On Life, love and Politics

"Random musings about Life, love and Politics. Just my open diary on the events going on in the world as I see it."

Youths and Sovereignty February 11, 2010

Filed under: Uncategorized — kikenileda @ 1:10 AM

Stu
 

February 11, the day Cameroonians West of the Mungo, opted for reunification remains significant in our political history. 

On that day compatriots in this part of the country when it was still a United Nations Trusteeship administered by Britain, voted massively for reunification and proved to the rest of Africa, and the World at large that the political machination of divide and rule can be redressed in spite of Socio-Cultural differences. 

That courageous and patriotic deed marked the end of a geopolitical divide, and the beginning of other developments that would continue to prove that blood is indeed thicker than water . 



Whether the patriotic spirit that moved Cameroonians to concretize the reunification dream is still burning in all parts of our country as it did in those days is the challenge we all face as we look forward to celebrating the 50th anniversary of political independence and self-government. We at least have no cause to doubt the need to be united despite our diversities, as the craving for consolidated unity and its pride continue to manifest in various ways: 

When it came to choosing a date for reflection, celebration, and focus on the needs of youths, our political elite thought of 11th February, the day Cameroonians, most of them youths went to the polls and voted massively for reunification with their kindred of the former United Nations trusteeship east of the Mungo. 

This could not have been considered an accident of history or miscarriage of priorities, for we do not doubt the importance of that courageous and patriotic decision which has since meant much to our country, and its challenge to remain united in spite of challenges. 

From Camerones to Kamerun, Cameroun, and Cameroons, citizens of this country have proven their uniqueness and the need to protect the elements of progress, with focus on youth who must be nurtured and constantly mobilized to be effective participants of nation-building. 

The importance given our educational infrastructure besides other means of youth mobilization speaks for itself. But such efforts must not make us undermine our shortcomings which include societal ills government is today fighting against.

As we prepare to celebrate 50 years of political independence with the challenge for our youths to contribute to its consolidation, it is an obligation to teach by good examples. We also face the task of forging a better future by giving our youths an enviable today, and a better tomorrow. But this cannot be achieved if we see nothing wrong in corruption, favoritism, theft, fraud, and inertia. For, we cannot continue to deprive our youth of what they need to serve their nation when their bodies and minds are still alert.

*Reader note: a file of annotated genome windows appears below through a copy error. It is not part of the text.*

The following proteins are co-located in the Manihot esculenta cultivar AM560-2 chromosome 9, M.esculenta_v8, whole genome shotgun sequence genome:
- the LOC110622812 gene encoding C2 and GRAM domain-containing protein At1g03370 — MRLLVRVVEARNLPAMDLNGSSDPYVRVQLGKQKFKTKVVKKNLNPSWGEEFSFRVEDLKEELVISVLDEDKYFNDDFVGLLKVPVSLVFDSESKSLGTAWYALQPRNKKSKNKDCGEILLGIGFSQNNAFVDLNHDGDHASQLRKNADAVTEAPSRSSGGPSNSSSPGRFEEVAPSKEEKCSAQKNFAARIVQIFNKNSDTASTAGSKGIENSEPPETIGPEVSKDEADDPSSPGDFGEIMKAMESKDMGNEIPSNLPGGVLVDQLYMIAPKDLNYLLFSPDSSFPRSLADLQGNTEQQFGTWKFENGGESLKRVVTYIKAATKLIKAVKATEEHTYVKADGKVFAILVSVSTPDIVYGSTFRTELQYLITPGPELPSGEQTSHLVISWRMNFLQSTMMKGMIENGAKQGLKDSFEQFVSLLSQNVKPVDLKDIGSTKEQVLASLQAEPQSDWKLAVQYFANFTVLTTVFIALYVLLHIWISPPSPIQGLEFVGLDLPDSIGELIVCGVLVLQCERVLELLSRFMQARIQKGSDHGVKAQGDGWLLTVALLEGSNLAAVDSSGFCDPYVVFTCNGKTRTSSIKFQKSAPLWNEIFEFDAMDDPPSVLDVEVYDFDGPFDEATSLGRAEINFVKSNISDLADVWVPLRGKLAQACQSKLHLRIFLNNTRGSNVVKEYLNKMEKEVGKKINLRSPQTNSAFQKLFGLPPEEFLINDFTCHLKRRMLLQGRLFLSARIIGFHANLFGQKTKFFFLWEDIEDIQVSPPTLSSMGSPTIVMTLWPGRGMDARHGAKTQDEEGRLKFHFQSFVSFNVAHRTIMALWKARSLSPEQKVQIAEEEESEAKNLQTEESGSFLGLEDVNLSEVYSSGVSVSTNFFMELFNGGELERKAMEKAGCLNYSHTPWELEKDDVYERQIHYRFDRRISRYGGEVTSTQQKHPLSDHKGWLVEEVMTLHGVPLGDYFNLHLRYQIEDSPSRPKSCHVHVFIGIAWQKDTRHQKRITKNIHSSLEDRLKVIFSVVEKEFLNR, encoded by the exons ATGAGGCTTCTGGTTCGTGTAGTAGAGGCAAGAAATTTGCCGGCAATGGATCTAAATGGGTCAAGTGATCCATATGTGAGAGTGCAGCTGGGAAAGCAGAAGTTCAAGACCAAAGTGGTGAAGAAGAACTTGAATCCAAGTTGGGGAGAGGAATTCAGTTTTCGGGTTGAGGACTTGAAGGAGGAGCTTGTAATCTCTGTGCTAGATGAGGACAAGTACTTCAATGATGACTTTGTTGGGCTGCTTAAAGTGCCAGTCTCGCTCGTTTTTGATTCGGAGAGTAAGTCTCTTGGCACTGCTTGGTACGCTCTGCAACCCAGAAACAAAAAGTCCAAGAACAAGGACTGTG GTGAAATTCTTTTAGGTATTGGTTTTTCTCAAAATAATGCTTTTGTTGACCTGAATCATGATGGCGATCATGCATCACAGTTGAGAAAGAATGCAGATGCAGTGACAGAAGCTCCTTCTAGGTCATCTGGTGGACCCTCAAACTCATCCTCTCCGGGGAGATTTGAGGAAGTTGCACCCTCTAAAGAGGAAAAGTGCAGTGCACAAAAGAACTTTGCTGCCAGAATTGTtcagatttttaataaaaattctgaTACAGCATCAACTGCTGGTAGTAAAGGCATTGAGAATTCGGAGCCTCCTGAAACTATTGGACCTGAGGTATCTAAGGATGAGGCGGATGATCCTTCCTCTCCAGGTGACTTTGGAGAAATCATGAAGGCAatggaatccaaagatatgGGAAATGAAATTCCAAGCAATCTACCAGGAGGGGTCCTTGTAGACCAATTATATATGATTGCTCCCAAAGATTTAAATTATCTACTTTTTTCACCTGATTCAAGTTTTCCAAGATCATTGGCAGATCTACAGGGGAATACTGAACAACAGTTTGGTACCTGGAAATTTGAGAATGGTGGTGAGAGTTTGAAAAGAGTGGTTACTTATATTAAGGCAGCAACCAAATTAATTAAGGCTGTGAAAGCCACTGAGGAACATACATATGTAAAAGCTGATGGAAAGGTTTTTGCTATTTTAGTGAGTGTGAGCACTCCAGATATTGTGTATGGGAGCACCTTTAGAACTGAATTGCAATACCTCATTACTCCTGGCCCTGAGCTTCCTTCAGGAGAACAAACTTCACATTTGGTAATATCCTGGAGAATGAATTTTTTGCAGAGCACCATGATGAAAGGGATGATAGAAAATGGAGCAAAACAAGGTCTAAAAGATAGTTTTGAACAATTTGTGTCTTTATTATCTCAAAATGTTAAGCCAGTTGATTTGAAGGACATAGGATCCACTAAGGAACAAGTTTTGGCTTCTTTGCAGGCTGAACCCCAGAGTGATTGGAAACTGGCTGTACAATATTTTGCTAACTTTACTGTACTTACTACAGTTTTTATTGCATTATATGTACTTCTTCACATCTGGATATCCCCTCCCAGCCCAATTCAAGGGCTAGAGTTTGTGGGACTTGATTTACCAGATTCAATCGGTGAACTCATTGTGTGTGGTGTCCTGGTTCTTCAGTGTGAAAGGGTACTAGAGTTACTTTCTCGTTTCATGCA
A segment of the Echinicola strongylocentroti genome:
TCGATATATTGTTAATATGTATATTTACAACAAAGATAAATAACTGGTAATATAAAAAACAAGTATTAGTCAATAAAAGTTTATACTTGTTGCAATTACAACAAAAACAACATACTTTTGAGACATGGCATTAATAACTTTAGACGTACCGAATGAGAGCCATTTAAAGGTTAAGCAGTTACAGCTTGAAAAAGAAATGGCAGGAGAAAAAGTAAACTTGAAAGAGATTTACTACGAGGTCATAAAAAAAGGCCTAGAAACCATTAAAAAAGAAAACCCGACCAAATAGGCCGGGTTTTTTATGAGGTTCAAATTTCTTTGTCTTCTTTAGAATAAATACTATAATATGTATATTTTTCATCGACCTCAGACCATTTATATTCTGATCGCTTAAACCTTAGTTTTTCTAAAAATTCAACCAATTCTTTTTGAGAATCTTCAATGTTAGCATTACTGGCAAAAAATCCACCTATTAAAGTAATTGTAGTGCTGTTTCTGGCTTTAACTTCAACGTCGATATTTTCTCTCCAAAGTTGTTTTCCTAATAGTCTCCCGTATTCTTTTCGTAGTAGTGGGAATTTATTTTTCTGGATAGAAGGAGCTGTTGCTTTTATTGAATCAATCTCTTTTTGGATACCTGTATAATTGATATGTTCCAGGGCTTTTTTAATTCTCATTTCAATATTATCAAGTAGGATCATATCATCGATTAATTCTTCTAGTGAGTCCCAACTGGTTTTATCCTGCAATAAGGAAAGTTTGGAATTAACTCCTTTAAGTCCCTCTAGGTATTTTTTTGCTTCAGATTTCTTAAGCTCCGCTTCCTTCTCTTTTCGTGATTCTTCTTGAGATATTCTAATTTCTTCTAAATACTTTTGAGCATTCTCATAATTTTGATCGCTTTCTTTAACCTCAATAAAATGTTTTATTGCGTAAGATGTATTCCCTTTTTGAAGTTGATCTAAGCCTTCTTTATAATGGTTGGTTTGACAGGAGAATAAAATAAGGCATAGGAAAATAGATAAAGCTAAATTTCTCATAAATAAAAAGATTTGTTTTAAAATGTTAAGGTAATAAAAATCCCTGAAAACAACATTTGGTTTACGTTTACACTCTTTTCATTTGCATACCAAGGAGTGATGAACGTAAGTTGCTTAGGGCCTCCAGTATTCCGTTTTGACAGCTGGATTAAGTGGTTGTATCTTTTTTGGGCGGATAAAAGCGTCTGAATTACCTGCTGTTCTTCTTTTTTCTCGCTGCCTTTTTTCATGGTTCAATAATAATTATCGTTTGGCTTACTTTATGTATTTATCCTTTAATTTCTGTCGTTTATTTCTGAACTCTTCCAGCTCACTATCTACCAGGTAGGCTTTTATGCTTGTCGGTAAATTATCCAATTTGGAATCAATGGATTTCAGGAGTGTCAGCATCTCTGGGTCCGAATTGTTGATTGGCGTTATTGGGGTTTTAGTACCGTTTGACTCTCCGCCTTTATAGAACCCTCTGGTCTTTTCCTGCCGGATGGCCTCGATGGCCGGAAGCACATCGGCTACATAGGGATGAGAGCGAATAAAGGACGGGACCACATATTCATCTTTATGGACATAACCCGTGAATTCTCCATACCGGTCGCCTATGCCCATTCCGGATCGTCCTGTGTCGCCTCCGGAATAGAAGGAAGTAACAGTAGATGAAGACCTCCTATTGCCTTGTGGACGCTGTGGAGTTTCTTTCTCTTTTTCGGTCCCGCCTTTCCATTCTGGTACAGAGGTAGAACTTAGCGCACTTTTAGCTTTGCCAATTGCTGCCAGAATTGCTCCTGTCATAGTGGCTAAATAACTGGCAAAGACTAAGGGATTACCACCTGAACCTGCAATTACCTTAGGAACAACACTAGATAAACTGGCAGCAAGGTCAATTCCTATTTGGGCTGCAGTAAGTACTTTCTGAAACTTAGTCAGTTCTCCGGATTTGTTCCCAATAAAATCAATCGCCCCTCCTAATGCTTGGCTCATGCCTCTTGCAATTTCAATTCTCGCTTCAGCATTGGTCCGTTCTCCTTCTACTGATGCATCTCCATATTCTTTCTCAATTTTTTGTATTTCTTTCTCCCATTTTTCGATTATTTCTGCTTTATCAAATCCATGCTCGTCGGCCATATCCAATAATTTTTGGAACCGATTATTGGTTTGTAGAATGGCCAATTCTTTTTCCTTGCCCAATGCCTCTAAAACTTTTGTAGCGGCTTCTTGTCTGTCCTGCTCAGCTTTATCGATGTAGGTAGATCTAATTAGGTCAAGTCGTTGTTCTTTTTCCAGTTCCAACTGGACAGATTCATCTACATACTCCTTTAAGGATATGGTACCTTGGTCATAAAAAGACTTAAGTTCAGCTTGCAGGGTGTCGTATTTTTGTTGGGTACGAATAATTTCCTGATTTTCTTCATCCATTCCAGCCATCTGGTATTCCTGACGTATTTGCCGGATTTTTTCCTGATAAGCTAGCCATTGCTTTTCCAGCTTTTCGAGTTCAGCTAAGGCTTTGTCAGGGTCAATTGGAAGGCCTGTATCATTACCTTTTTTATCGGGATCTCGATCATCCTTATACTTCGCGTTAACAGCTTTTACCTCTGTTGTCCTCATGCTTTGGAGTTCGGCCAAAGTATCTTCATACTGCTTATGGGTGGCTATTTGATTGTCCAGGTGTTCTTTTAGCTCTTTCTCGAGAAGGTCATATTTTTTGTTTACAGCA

With the present high rate of unemployment and technological advances in electronics and telecommunication, many youths are tempted to get involved in various ways of getting rich fast no matter the means: Scamming, internet marriages and various forms of fraud today, unfortunately rationalize the concept of the “end justifies the means”. Yet, in a blessed country like ours, it is possible for these youths to make good use of our natural resources and thus render themselves catalysts of development and not liabilities to their communities. But their elders must help redress the negative trends. 

Some years back, Government through the National Civic Service for Participation in Development trained many youths who on graduation initiated a variety of self-help projects which occupied other youths. But unfortunately, the service wound up when graduands started rushing to government offices in search of jobs instead of being self-employed. Others went to garages to train as motor mechanics, incidentally causing the regrettable changes that came up. Fortunately, there are plans to relaunch this important programme, which we believe will not again peter out. 

The reforms in our universities, on the other hand with a focus on professionalization, it is believed, would mean much to our youths and their future. But they face the challenge of making good use of what is offered for their good and that of the nation. 

Government’s creation of a National Youth Council for example, whose aim is to give youths opportunities to participate in decisions-making, is laudable. With the elections to this council having been completed at various administrative levels in the country, our challenge now is to render it an effective forum for youth mobilization and action for development. 

We need this spirit of corporate action to give meaning to our independence, through consolidated unity and progress, without which we cannot be proud of our sovereignty.

 

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